Resident Evil: Revelations 2 Episode 2: Contemplation PS4 Review

Capcom’s episodic zombie romp got off to a decent start with Resident Evil: Revelations 2’s inaugural chapter, Penal Colony, though it’s clear from beating Episode 2 that they saved some of the better content until now. Contemplation picks up directly after the brief shock players received at the climax of Barry’s chapter from the debut ep, where we discover that Moira and Claire were actually battling rotting fiends six months prior to Barry’s arrival, putting their fates into question. And, while Episode 2 fails to shed some of the technical issues that plagued its debut, it manages to improve in nearly every other avenue considerable. 

Contemplation transitions away from the detention facility that defined Penal Colony, taking the action forward into new territory. Having escaped the facility in the previous episode, Claire and Barry, along with their respective partners, now find themselves capping Afflicted and munching on life-giving herbs across more urban environments, starting off with a fishing village and eventually ending up in the middle of a once-bustling city centre and industrial complex. Particularly striking is a spooky romp through a forest at the start of Barry’s campaign, which eschews action in favor of a more stealth approach as you attempt to avoid combat entirely.

Indeed, this is fairly indicative of Barry’s portion of Episode 2 as a whole, which offers a more methodical, slower-paced effort than Claire and Moira’s scenario. The younger Redfield sibling experiences far more action this time around, with hordes of infected encroaching on your position, leading to some adrenaline-fueled set pieces. Again, the partner dynamic works well here, particularly in co-op, as you capitalize on Moira’s flashlight abilities to blind foes while following up with a swift kick with Claire. Unfortunately, leaving your partner to the AI exposes its inadequacy, and many times while I was controlling Claire, Moira would be taking a battering from foes instead of evading attacks. It’s a shame too, as it makes the these action-packed sequences frustrating instead of exciting to play at times.

Barry’s mission as a result feels like a breather in comparison. Here, the action has long since passed, and you’re creeping through areas with Natalia, scavenging for hidden supplies while decorating the occasional wall with zombie brain matter. There’s also more emphasis on puzzles this time around, more so than Claire’s scenario. Pleasingly, the bestiary is much improved too, with invisible insect-like foes stalking you throughout various areas, which provide some tense encounters as you sense them with Natalia’s powers before pinpointing their location so Barry can mow them down. Claire also comes up against some tough-as-nails bosses, including an obese monstrosity that lobs fireballs at you, as well as a drill-wielding maniac to cap off Bazza’s campaign. These encounters really help freshen up the bog standard combat, and require a dollop of strategy to take down, harkening back to the older Resi titles.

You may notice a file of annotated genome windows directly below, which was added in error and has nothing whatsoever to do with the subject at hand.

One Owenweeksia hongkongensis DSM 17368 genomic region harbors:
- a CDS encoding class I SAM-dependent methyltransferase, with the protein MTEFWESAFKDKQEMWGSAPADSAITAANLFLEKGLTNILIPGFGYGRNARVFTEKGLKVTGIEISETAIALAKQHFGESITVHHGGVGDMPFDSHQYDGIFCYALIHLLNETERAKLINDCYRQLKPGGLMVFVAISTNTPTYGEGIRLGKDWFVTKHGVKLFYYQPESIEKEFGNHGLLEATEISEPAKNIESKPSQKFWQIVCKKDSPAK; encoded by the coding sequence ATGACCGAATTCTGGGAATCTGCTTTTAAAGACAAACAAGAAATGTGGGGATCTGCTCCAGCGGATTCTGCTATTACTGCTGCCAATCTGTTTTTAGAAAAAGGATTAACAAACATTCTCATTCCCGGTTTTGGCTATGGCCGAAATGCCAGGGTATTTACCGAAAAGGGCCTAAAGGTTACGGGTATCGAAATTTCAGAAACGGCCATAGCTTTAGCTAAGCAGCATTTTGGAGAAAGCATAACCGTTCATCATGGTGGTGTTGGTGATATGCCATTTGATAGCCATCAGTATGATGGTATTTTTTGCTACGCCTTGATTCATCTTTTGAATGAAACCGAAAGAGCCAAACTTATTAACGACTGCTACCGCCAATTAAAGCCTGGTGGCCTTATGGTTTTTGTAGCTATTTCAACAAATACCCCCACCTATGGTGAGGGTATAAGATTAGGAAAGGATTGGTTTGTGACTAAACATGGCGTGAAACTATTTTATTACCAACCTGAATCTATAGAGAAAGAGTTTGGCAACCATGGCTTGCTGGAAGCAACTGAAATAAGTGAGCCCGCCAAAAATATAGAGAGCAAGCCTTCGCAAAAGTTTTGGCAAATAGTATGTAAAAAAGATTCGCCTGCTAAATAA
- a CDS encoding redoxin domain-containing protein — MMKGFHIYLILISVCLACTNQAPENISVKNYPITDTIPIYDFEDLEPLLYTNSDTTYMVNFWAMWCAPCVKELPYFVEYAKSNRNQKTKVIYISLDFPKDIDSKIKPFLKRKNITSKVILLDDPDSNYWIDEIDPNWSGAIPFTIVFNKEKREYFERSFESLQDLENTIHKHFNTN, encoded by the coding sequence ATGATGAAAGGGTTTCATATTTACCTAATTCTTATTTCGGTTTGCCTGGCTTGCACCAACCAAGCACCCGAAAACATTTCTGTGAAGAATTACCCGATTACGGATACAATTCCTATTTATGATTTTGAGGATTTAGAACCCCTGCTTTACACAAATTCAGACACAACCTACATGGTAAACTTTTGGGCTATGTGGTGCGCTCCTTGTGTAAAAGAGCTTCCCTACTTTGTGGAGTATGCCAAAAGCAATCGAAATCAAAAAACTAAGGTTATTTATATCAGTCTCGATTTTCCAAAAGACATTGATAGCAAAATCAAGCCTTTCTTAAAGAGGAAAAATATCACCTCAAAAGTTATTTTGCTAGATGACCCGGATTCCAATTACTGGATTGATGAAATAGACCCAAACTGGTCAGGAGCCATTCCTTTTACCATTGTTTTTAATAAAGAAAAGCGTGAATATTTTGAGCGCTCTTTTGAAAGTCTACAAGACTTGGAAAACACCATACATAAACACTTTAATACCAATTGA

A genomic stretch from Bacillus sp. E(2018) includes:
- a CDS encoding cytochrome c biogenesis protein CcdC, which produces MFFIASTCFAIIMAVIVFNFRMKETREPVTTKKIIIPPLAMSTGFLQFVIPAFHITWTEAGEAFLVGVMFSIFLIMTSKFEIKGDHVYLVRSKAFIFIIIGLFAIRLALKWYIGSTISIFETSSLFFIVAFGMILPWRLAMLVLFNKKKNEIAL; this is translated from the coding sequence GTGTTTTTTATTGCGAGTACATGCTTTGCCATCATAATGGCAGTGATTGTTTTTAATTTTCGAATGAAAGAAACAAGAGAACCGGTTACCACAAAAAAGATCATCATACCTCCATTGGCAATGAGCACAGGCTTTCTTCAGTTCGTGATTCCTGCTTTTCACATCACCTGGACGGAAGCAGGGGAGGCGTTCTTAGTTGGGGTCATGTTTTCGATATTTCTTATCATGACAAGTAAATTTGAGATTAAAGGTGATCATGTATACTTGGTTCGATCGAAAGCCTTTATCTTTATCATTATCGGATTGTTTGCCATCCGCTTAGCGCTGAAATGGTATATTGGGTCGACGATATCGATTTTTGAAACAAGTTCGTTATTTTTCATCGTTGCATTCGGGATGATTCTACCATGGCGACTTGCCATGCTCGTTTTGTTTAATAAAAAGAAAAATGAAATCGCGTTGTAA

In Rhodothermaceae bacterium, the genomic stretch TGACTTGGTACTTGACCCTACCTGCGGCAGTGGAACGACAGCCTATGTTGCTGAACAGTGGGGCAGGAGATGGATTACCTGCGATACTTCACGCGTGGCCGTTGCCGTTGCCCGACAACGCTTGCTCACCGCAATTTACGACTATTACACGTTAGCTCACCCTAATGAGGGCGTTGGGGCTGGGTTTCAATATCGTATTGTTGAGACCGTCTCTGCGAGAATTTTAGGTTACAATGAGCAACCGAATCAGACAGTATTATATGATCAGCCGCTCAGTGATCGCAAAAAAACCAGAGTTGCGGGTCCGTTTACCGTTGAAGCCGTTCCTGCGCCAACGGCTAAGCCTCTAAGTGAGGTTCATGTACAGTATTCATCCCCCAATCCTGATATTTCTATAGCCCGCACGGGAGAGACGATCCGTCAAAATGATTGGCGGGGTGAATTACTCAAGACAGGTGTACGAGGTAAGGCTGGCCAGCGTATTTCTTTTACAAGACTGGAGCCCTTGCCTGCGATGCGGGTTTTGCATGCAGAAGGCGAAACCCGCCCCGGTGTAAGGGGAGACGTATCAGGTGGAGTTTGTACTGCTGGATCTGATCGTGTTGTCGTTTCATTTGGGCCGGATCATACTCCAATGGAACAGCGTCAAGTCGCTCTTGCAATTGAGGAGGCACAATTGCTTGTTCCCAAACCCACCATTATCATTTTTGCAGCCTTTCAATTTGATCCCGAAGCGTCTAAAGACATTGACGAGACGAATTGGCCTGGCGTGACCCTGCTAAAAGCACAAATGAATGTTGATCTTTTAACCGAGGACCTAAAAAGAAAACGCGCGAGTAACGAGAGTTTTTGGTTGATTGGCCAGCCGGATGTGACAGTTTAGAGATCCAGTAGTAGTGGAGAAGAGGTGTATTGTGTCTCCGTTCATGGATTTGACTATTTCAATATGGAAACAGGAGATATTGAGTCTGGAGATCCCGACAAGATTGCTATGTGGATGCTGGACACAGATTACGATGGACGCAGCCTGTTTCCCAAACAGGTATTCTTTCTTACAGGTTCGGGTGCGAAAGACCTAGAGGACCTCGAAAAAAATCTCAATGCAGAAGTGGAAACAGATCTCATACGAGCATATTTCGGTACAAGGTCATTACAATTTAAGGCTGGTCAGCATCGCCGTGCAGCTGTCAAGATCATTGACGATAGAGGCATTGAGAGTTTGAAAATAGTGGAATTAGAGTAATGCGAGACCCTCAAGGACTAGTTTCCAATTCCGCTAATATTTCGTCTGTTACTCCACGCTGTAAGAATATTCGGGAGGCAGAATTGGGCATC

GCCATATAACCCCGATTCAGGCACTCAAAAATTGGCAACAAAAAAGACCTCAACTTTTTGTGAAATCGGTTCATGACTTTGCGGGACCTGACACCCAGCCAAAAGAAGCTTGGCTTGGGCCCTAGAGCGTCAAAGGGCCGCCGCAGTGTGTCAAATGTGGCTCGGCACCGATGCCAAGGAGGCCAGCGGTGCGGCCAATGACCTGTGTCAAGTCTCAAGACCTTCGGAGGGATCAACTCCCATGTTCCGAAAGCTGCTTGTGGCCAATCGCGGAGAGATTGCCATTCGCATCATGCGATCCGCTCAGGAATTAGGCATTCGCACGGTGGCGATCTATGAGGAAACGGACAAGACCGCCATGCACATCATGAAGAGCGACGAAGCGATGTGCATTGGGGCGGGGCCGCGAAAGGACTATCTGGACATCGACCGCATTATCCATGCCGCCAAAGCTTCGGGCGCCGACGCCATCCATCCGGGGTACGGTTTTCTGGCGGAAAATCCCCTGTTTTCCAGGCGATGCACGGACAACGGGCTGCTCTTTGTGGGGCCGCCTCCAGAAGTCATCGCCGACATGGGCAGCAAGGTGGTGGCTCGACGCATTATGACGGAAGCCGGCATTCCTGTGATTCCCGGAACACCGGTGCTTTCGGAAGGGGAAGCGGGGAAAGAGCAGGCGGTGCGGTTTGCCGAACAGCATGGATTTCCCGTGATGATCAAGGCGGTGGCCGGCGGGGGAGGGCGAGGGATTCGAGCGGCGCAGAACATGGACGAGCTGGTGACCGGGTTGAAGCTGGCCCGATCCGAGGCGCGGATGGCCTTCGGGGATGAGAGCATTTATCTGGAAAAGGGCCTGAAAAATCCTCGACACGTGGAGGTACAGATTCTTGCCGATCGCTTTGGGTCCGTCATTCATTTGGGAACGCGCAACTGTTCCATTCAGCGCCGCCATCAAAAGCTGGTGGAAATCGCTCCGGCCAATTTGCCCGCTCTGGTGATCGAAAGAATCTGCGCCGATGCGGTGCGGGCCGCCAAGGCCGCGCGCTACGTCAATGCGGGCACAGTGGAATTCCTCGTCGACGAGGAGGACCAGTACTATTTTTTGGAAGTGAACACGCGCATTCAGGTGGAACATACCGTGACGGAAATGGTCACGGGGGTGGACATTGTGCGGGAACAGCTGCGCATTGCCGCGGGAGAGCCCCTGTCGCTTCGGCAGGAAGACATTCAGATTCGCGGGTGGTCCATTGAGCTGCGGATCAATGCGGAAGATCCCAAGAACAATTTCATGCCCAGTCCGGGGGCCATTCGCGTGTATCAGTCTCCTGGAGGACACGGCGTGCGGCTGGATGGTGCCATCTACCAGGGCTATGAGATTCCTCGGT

Truth be told, ‘ol man Burton’s missions are infinitely more satisfying than Claire’s, who suffers from a lack of pacing and variation. The combat remains as solid as ever, although there’s little else to distract you apart from flicking the odd switch here and there. Capcom has seemingly struck an uneven balance this time around, with Barry’s campaign feeling more like old-school survival horror; by comparison, Claire’s adventure eschews much of any horror elements in favor of all-out action, throwing waves of grunts at you as you try to get from A to B. As such, repetition begins to seep through the cracks. Barry’s campaign strikes a great balance between combat and action, with the quieter, stealthier moments preventing things from getting stale. Plot exposition is thankfully far greater than the debut episode, and there’s lots of snippets of dialogue that punctuate the action, helping to flesh out each character. 

In fact, there’s some brilliant narrative revelations—pardon the pun—to be found towards the climax of the episode, particularly regarding the game’s Big Bad, and the introduction of new enemies definitely improves upon the debut episode. Sadly, some of the frame rate hiccups are still to be found, and there’s a definite lack of polish to the game’s environments, although they’re at least far more varied this time around compared to the first episode. Raid mode will continue to eat up your time outside of the main campaign, thanks to Capcom drip-feeding us extra characters and stages with each episode, making for the most content-filled mini-game the series has seen to date. Indeed, this is worth the price of admission alone. 

Overall, Contemplation is a solid continuation of Resident Evil: Revelations 2, and definitely the strongest offering to date. It’s improved enemy designs, stronger puzzles, and intriguing narrative supplementation makes for a compelling romp, even if the bland visuals and patchy AI mar the action at times. Make no mistake: you’ll definitely want to pick up Episode 3 after digesting everything this second chapter has to offer. 



The Final Word

Resident Evil: Revelations 2 strengthens itself with a solid second episode packed with compelling gameplay and some decent story developments.